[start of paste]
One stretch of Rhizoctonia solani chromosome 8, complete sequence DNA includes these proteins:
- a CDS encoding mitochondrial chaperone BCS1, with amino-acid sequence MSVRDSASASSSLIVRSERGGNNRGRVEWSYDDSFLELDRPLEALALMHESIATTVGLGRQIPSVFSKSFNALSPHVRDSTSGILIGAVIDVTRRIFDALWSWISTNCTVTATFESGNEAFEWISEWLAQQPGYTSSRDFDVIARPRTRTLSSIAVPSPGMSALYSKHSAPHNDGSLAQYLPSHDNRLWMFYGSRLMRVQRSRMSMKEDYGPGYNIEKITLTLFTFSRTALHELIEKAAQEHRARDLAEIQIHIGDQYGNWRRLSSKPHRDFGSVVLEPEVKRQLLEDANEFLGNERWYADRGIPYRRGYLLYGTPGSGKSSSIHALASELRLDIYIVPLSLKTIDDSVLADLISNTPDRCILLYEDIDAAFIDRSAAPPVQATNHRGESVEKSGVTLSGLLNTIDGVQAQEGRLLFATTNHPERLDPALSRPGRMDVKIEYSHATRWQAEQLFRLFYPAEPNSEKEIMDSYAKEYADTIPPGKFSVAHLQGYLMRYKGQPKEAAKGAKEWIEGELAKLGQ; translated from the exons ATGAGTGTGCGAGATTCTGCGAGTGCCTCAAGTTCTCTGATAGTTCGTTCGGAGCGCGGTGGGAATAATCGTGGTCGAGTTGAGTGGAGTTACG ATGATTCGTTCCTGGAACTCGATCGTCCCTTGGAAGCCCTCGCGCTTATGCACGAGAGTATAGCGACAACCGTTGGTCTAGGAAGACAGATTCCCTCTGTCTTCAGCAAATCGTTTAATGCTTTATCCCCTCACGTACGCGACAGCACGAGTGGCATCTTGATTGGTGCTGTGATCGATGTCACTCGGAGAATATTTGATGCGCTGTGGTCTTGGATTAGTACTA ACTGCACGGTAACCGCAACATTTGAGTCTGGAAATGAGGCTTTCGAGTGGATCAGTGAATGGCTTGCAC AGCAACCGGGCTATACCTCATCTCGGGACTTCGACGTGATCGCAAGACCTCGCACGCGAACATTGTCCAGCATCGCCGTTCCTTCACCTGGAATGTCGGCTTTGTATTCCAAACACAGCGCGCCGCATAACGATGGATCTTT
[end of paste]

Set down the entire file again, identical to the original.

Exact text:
One stretch of Rhizoctonia solani chromosome 8, complete sequence DNA includes these proteins:
- a CDS encoding mitochondrial chaperone BCS1, with amino-acid sequence MSVRDSASASSSLIVRSERGGNNRGRVEWSYDDSFLELDRPLEALALMHESIATTVGLGRQIPSVFSKSFNALSPHVRDSTSGILIGAVIDVTRRIFDALWSWISTNCTVTATFESGNEAFEWISEWLAQQPGYTSSRDFDVIARPRTRTLSSIAVPSPGMSALYSKHSAPHNDGSLAQYLPSHDNRLWMFYGSRLMRVQRSRMSMKEDYGPGYNIEKITLTLFTFSRTALHELIEKAAQEHRARDLAEIQIHIGDQYGNWRRLSSKPHRDFGSVVLEPEVKRQLLEDANEFLGNERWYADRGIPYRRGYLLYGTPGSGKSSSIHALASELRLDIYIVPLSLKTIDDSVLADLISNTPDRCILLYEDIDAAFIDRSAAPPVQATNHRGESVEKSGVTLSGLLNTIDGVQAQEGRLLFATTNHPERLDPALSRPGRMDVKIEYSHATRWQAEQLFRLFYPAEPNSEKEIMDSYAKEYADTIPPGKFSVAHLQGYLMRYKGQPKEAAKGAKEWIEGELAKLGQ; translated from the exons ATGAGTGTGCGAGATTCTGCGAGTGCCTCAAGTTCTCTGATAGTTCGTTCGGAGCGCGGTGGGAATAATCGTGGTCGAGTTGAGTGGAGTTACG ATGATTCGTTCCTGGAACTCGATCGTCCCTTGGAAGCCCTCGCGCTTATGCACGAGAGTATAGCGACAACCGTTGGTCTAGGAAGACAGATTCCCTCTGTCTTCAGCAAATCGTTTAATGCTTTATCCCCTCACGTACGCGACAGCACGAGTGGCATCTTGATTGGTGCTGTGATCGATGTCACTCGGAGAATATTTGATGCGCTGTGGTCTTGGATTAGTACTA ACTGCACGGTAACCGCAACATTTGAGTCTGGAAATGAGGCTTTCGAGTGGATCAGTGAATGGCTTGCAC AGCAACCGGGCTATACCTCATCTCGGGACTTCGACGTGATCGCAAGACCTCGCACGCGAACATTGTCCAGCATCGCCGTTCCTTCACCTGGAATGTCGGCTTTGTATTCCAAACACAGCGCGCCGCATAACGATGGATCTTT